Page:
For as many years Democrats tried to graft healthcare onto Social Security and Medicare, and pay for it through the payroll tax. But Republicans countered that any system must be based on private insurance and paid for with a combination of subsidies for low-income purchasers and a requirement that the younger and healthier sign up.

Kevin Gosztola: The Banal Justification for Directing the US Surveillance State at World Leaders

All countries spy on each other. Countries like Brazil, France, Germany and Mexico would not be so upset that they had been spied on by the United States if it had not been made public by former National Security Agency contractor Edward Snowden. In fact, countries have learned to look the other way and accept that they are being spied on regularly by American intelligence agencies so there really is no reasonable justification for all this outrage from world leaders.

As The Washington Post‘s David Ignatius declared on CNN, “Everybody does do this kind of thing. The US, through the NSA, does it more aggressively because it’s just better at it. It’s got more capabilities.”

The above has been the typical reaction in the US. It aims to suppress debate or conversation about the operations, which US intelligence is engaged in around the world. It seeks to paint outraged officials as simply jealous. If they could spy on all the world’s people at all levels of society, wouldn’t they be doing it, too?

The nature of this response from officials and commentators, from within a country that has built a massive surveillance state for spying on the entire world of which no other country has matched, is truly imperial.

Oct 28 2013

On This Day In History October 28

This is your morning Open Thread. Pour your favorite beverage and review the past and comment on the future.

Find the past “On This Day in History” here.

October 28 is the 301st day of the year (302nd in leap years) in the Gregorian calendar. There are 64 days remaining until the end of the year.

On this day in 1893, Symphony No. 6 in B Minor, Pathetique, the last symphony written by Pyotr Ilyich Tchaikovsky is premiered in St. Petersburg. Nine day s later, Tchaikovsky died suddenly at age 53 possibly from cholera but others have theorized that he might have committed suicide. Tchaikovsky was homosexual and often suffered from bouts of depression and doubts about his creative talents throughout his life. At one point while composing the 6th, he tore up the manuscript and discarded it.

Tchaikovsky dedicated the Pathetique to Vladimir “Bob” Davydov, his nephew While the relationship was apparently never consummated, Davydov was reportedly one of the great loves of Tchaikovsky’s life.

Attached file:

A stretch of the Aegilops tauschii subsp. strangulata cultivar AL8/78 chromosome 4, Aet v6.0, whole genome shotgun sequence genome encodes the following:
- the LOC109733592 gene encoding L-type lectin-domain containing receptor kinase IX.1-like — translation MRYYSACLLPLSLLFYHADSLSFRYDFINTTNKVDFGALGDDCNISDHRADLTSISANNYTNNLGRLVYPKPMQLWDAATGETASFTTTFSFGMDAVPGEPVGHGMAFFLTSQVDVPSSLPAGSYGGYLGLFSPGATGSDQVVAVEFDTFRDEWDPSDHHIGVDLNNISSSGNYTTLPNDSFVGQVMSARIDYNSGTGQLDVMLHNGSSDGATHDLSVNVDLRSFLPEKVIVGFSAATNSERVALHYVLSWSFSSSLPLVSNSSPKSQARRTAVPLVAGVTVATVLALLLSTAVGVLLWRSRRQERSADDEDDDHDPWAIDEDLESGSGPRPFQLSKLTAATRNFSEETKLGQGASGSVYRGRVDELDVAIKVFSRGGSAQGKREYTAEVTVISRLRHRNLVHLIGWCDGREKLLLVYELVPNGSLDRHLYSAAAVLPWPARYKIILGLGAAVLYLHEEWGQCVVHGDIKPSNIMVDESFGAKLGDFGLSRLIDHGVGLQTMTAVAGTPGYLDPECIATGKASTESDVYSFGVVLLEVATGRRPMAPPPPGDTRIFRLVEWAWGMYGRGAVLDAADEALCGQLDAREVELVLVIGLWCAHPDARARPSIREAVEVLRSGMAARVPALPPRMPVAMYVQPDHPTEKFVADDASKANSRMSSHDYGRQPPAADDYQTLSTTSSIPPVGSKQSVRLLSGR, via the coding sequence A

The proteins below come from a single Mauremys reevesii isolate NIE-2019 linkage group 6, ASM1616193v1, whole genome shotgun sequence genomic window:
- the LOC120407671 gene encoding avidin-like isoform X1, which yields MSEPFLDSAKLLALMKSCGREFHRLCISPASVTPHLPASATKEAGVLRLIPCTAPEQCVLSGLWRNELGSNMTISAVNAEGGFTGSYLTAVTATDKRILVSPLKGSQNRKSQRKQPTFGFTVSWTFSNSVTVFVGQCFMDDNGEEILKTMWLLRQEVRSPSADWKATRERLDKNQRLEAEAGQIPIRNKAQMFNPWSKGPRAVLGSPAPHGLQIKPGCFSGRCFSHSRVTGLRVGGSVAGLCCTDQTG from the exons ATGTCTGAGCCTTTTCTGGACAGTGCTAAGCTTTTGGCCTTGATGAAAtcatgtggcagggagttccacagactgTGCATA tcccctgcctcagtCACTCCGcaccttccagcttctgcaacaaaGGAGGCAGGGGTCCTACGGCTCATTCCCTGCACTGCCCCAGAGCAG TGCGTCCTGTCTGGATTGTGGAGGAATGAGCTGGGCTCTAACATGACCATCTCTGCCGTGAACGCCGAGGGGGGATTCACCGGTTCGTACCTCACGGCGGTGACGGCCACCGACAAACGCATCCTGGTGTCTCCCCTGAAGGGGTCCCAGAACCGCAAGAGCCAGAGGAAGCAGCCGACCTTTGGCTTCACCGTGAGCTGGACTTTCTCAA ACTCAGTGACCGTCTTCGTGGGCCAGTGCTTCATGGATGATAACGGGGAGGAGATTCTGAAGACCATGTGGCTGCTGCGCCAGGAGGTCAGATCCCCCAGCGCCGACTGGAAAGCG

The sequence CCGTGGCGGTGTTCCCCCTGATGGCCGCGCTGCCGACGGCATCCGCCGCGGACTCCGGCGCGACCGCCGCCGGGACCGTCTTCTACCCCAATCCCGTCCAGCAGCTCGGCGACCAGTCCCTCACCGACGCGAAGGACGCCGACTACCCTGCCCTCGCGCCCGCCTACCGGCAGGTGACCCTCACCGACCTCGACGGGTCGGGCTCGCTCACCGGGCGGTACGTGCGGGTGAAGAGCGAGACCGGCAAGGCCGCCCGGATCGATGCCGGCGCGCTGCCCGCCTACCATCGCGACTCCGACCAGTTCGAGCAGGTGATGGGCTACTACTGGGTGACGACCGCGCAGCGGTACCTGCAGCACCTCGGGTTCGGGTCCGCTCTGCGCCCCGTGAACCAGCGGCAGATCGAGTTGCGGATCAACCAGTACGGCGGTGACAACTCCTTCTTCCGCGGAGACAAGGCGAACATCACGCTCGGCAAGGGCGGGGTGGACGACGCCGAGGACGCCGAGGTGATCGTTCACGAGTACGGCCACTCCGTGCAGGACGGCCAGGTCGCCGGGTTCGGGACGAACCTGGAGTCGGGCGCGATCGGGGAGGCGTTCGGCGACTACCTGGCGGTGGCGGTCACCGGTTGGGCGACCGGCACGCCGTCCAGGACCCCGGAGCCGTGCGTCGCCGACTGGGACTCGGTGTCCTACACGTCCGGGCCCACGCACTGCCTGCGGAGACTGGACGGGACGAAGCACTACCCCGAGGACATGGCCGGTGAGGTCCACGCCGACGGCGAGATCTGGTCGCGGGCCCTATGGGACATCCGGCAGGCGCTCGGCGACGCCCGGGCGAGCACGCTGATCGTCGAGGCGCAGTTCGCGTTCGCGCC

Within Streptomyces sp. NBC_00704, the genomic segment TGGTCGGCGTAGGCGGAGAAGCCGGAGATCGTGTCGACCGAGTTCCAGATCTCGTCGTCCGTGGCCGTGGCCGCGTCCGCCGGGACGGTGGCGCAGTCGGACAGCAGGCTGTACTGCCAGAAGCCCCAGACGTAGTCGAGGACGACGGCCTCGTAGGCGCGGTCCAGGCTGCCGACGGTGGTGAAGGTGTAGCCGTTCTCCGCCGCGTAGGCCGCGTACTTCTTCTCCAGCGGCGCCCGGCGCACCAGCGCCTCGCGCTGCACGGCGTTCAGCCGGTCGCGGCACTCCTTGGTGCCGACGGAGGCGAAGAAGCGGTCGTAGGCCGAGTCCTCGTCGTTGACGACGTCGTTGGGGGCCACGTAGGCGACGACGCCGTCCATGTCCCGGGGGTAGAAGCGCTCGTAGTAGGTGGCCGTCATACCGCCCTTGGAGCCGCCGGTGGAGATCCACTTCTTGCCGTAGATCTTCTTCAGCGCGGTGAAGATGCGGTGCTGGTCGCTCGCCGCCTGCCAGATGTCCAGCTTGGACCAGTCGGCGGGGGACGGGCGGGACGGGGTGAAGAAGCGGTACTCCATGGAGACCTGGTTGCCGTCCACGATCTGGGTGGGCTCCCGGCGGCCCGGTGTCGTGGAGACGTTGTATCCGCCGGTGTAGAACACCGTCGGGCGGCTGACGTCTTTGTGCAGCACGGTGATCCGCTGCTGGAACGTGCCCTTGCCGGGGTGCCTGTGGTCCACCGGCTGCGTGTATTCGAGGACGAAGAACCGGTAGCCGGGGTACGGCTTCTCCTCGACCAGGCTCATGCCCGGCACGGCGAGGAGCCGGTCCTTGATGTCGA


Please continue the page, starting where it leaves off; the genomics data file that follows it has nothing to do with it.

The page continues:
The theme in this first movement is most familiar since it has been frequently used in movies and songs.

The second theme of the first movement formed the basis of a popular song in the 1940s, “(This is) The Story of a Starry Night” (by Mann Curtis, Al Hoffman and Jerry Livingston) which was popularized by Glenn Miller. This same theme is the music behind “Where,” a 1959 hit for Tony Williams and the Platters as well as “In Time,” by Steve Lawrence in 1961. All three of these songs have completely different lyrics.

British progressive rock band The Nice covered Symphony No. 6 on their album Five Bridges.

Tchaikovsky’s Sixth Symphony has proved a popular choice with filmmakers, with extracts featuring in (amongst others) Now, Voyager, the 1997 version of Anna Karenina, Minority Report, Sweet Bird of Youth,Soylent Green and The Aviator.

Tchaikovsky’s Sixth Symphony has also been featured during the 2010 Winter Olympics closing ceremony, being danced by Russia’s national ballet team.

Oct 28 2013

Seven Seconds to Save the Social Safety Net

7 Reasons to Take 7 Seconds to Save Social Security and Medicare

by Richard (RJ) Eskow, The Huffington Post

A broad coalition of organizations, including the Campaign for America’s Future and Social Security Works, is joining Sen. Bernie Sanders in a petition drive to resist cuts to Social Security, Medicaid and Medicare. It only takes a few moments to sign; it’s that easy. [..]

The threat is very real, and these cuts could take place with very little warning. On a personal note: I signed. I did it because a lot of people would suffer needlessly by the kind of deal they’re cooking up. I did it because I think it’s wrong to allow the privileged and powerful to overrule the will of the people. And frankly, I did it because I’m scared. This deal could be done before most Americans even see it coming.